In the video, 22plinkster takes a closer look at the new Federal Premium Hunter Match 22lr ammunition. He has been shooting them for a couple of months to date, and have found that they are very accurate and consistent in performance. They were released earlier this year and Federal sent him some to try.
22plinskter says he is pleased with this because the ammunition has bridged the gap that has been needed in the rimfire community. He says that he usually shoots high-velocity rounds when hunting small game, which are good, but have their downside. First of all, the accuracy suffers, especially at long distances.
He says 99% of match ammunition is a lead bullet, so Federal loaded a 40-grain lead bullet, put a hollow point in the top, then used a nickel casing and a premium powder to ensure accuracy and reliability. He uses a CZ 452 Ultra Lux, a 10/22 platform, and also a Savage A22 LR.
He’s already tested the ammunition on a handgun, and since it goes at 1200 feet per second, he was pushing around 1550 feet per second on the handgun.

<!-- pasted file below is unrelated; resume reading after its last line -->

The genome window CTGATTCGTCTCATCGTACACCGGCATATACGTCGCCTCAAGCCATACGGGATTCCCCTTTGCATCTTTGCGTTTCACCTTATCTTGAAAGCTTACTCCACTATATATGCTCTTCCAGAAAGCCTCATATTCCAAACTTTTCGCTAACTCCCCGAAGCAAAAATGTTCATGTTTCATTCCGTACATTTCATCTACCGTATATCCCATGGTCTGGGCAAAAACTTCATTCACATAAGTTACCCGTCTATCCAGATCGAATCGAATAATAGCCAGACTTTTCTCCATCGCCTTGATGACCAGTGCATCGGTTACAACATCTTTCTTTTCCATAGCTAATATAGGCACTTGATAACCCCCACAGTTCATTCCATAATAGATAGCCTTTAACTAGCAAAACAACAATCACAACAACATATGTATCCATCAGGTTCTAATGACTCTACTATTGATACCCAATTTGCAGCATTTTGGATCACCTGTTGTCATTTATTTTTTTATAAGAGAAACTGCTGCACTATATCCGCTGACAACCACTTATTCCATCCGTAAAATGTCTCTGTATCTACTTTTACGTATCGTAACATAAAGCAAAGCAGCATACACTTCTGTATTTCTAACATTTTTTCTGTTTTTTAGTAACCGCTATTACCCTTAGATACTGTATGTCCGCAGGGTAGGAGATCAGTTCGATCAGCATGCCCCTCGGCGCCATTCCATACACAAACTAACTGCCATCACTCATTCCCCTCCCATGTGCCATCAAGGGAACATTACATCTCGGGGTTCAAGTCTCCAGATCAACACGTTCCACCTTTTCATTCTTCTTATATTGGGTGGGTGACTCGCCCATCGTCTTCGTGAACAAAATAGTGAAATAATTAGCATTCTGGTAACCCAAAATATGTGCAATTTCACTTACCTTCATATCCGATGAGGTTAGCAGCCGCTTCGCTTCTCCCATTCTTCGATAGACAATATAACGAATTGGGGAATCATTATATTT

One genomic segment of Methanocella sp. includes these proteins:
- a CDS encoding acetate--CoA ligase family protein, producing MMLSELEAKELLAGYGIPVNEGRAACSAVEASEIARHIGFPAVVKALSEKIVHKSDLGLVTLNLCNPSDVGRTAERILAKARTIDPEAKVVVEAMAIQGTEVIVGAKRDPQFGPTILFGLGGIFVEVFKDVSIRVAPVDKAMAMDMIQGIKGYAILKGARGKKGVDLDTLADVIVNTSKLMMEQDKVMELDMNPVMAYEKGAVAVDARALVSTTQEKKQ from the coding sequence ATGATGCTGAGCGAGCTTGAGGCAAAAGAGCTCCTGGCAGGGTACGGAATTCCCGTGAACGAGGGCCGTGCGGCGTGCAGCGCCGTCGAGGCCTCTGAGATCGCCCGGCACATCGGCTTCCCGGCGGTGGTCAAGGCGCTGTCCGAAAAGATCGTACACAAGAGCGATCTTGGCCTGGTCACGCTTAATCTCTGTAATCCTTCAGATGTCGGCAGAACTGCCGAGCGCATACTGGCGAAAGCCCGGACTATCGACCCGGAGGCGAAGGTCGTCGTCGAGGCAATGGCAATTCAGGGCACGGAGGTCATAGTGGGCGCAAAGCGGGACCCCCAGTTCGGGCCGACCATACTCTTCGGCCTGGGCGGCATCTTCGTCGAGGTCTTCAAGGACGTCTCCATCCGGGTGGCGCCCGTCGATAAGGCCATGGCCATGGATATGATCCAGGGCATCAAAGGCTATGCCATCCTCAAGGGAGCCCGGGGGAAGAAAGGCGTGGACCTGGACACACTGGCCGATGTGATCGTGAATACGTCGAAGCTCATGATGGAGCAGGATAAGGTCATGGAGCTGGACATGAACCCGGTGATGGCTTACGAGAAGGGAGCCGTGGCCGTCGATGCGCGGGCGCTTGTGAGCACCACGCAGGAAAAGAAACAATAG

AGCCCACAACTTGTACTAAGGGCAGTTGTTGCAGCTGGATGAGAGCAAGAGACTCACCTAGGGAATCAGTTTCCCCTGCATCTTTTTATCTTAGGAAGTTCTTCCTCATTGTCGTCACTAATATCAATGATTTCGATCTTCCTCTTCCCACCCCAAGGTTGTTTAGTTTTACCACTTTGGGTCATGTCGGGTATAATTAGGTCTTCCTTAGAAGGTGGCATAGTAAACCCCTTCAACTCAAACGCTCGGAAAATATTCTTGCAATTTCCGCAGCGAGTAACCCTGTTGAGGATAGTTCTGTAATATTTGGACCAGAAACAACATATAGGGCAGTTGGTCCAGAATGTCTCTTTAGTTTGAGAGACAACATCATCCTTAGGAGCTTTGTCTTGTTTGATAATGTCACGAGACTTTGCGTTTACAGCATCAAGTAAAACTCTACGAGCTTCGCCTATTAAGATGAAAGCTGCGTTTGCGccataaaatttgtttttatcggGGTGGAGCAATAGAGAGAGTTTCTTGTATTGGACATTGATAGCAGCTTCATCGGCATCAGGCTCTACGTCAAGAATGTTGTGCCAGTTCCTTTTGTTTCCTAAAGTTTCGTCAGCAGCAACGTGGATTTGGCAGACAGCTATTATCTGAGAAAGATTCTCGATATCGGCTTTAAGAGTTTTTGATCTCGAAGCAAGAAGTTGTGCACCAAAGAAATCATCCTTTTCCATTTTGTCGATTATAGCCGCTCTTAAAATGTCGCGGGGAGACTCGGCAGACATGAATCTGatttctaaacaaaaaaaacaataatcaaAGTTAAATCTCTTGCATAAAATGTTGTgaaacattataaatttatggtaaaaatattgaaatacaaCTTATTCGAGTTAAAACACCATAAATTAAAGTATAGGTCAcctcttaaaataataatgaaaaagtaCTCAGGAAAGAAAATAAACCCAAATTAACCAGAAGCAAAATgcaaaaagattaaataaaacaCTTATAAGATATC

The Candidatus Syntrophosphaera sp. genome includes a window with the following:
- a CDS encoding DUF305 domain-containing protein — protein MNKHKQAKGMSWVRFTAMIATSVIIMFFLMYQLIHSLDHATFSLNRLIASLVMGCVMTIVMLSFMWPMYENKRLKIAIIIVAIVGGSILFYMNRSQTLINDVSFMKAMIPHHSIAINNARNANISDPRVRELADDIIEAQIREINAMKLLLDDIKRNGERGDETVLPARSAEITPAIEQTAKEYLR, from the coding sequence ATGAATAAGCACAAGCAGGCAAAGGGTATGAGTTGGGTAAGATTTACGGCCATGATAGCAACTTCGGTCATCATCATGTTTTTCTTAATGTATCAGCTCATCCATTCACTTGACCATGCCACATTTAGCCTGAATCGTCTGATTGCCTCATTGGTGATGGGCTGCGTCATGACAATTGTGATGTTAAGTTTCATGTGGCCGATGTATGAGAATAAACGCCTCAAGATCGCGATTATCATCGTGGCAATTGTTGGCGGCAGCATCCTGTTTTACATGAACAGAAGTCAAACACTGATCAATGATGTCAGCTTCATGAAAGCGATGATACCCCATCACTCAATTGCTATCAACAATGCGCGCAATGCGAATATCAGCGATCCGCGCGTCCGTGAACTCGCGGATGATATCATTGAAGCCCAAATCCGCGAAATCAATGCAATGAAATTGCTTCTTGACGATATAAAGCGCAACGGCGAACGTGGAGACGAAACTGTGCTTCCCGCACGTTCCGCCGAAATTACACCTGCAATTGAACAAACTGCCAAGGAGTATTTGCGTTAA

He sets up a target at 50 yards, and loads the bolt gun first with five rounds. He explains that he’ll be shooting around three inches high because it’s sighted for 100 yards, and fires. The first four shots go in the same hole, but a wind comes up and the fifth shot goes a tiny bit higher than the rest. But it’s a half-inch group at 50 yards, which is impressive.
He tries the Ruger 10/22 at the same distance, also with five rounds. He’s also put a suppressor on. The grouping isn’t as tight as the first one, but it’s a half-inch to a three-quarters-inch group, which is very good.
Then he has the new Savage on the table, which he says is quite affordable. He sets up a target at the same 50 yards and fires five rounds. The grouping isn’t as tight as those shot from the other two guns, but it’s a pretty good showing overall, meaning the Savage is quite accurate.
He tries shooting from 100 yards using the CZ just to check, and remarks that there is quite a lot of wind. The rounds make an inch to a inch-and-a-half group, showing that even at long distances, accuracy isn’t a problem.